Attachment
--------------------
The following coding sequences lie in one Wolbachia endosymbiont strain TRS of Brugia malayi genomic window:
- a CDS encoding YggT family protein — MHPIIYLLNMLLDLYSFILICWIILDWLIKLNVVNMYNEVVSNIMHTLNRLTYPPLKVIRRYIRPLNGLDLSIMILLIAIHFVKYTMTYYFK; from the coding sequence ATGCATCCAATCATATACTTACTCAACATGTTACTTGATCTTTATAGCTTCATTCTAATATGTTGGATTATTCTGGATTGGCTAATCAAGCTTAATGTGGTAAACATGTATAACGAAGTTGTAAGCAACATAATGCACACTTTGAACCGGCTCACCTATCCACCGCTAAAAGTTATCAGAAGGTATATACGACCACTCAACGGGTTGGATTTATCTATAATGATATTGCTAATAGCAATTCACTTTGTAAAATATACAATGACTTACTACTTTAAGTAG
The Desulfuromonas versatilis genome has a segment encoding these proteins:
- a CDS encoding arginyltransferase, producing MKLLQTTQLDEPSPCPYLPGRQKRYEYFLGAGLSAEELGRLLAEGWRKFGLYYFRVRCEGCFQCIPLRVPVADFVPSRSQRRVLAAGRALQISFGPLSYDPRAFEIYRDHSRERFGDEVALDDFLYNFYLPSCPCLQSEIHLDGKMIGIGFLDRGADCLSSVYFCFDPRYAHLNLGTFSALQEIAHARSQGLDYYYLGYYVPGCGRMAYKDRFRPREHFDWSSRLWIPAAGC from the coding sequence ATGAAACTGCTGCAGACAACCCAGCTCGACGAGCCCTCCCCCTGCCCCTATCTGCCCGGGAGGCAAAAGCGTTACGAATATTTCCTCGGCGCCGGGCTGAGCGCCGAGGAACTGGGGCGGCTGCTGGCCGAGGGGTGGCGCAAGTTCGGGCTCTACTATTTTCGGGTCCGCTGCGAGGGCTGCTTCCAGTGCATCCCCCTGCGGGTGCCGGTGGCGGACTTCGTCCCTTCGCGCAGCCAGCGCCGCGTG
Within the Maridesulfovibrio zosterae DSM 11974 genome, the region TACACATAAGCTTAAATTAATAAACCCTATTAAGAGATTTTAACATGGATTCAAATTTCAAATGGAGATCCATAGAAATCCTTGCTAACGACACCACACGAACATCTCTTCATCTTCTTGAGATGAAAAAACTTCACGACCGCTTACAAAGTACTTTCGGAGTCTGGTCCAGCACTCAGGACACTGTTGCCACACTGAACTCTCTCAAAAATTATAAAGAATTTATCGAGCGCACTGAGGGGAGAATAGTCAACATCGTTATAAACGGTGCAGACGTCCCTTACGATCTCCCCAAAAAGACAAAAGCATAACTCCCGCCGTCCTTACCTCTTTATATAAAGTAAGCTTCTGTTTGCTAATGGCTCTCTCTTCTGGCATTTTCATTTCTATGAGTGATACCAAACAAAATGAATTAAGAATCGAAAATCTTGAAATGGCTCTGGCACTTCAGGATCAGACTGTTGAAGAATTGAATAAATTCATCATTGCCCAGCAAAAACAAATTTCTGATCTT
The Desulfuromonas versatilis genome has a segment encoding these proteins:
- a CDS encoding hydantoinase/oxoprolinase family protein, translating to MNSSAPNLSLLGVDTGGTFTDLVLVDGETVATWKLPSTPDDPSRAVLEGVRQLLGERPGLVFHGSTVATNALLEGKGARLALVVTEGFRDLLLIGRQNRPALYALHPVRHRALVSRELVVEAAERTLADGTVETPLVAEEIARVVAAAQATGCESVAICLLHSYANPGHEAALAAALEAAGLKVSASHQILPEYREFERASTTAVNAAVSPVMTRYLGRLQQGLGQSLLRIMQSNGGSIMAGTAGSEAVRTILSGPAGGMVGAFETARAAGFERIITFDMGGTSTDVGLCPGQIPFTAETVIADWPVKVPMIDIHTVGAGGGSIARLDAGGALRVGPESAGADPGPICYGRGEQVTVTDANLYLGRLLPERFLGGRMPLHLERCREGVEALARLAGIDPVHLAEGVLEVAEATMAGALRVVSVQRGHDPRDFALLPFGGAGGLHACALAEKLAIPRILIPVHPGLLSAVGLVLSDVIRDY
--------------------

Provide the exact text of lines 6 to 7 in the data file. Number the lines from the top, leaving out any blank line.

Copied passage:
The Desulfuromonas versatilis genome has a segment encoding these proteins:
- a CDS encoding hydantoinase/oxoprolinase family protein, translating to MNSSAPNLSLLGVDTGGTFTDLVLVDGETVATWKLPSTPDDPSRAVLEGVRQLLGERPGLVFHGSTVATNALLEGKGARLALVVTEGFRDLLLIGRQNRPALYALHPVRHRALVSRELVVEAAERTLADGTVETPLVAEEIARVVAAAQATGCESVAICLLHSYANPGHEAALAAALEAAGLKVSASHQILPEYREFERASTTAVNAAVSPVMTRYLGRLQQGLGQSLLRIMQSNGGSIMAGTAGSEAVRTILSGPAGGMVGAFETARAAGFERIITFDMGGTSTDVGLCPGQIPFTAETVIADWPVKVPMIDIHTVGAGGGSIARLDAGGALRVGPESAGADPGPICYGRGEQVTVTDANLYLGRLLPERFLGGRMPLHLERCREGVEALARLAGIDPVHLAEGVLEVAEATMAGALRVVSVQRGHDPRDFALLPFGGAGGLHACALAEKLAIPRILIPVHPGLLSAVGLVLSDVIRDY